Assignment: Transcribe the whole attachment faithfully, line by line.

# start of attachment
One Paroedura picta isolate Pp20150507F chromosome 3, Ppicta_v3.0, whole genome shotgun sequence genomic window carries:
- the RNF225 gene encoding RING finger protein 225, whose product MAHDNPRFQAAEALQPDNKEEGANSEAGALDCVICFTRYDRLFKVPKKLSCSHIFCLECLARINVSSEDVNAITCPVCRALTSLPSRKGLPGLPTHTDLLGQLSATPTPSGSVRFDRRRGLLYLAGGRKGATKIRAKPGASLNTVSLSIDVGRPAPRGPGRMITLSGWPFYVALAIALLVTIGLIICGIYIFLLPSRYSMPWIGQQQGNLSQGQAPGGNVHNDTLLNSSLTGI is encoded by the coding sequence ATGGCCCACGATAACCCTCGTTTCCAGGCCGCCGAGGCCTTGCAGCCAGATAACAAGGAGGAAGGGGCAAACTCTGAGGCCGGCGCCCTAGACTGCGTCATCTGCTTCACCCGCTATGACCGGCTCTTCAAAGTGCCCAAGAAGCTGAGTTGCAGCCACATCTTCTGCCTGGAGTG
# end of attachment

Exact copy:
One Paroedura picta isolate Pp20150507F chromosome 3, Ppicta_v3.0, whole genome shotgun sequence genomic window carries:
- the RNF225 gene encoding RING finger protein 225, whose product MAHDNPRFQAAEALQPDNKEEGANSEAGALDCVICFTRYDRLFKVPKKLSCSHIFCLECLARINVSSEDVNAITCPVCRALTSLPSRKGLPGLPTHTDLLGQLSATPTPSGSVRFDRRRGLLYLAGGRKGATKIRAKPGASLNTVSLSIDVGRPAPRGPGRMITLSGWPFYVALAIALLVTIGLIICGIYIFLLPSRYSMPWIGQQQGNLSQGQAPGGNVHNDTLLNSSLTGI is encoded by the coding sequence ATGGCCCACGATAACCCTCGTTTCCAGGCCGCCGAGGCCTTGCAGCCAGATAACAAGGAGGAAGGGGCAAACTCTGAGGCCGGCGCCCTAGACTGCGTCATCTGCTTCACCCGCTATGACCGGCTCTTCAAAGTGCCCAAGAAGCTGAGTTGCAGCCACATCTTCTGCCTGGAGTG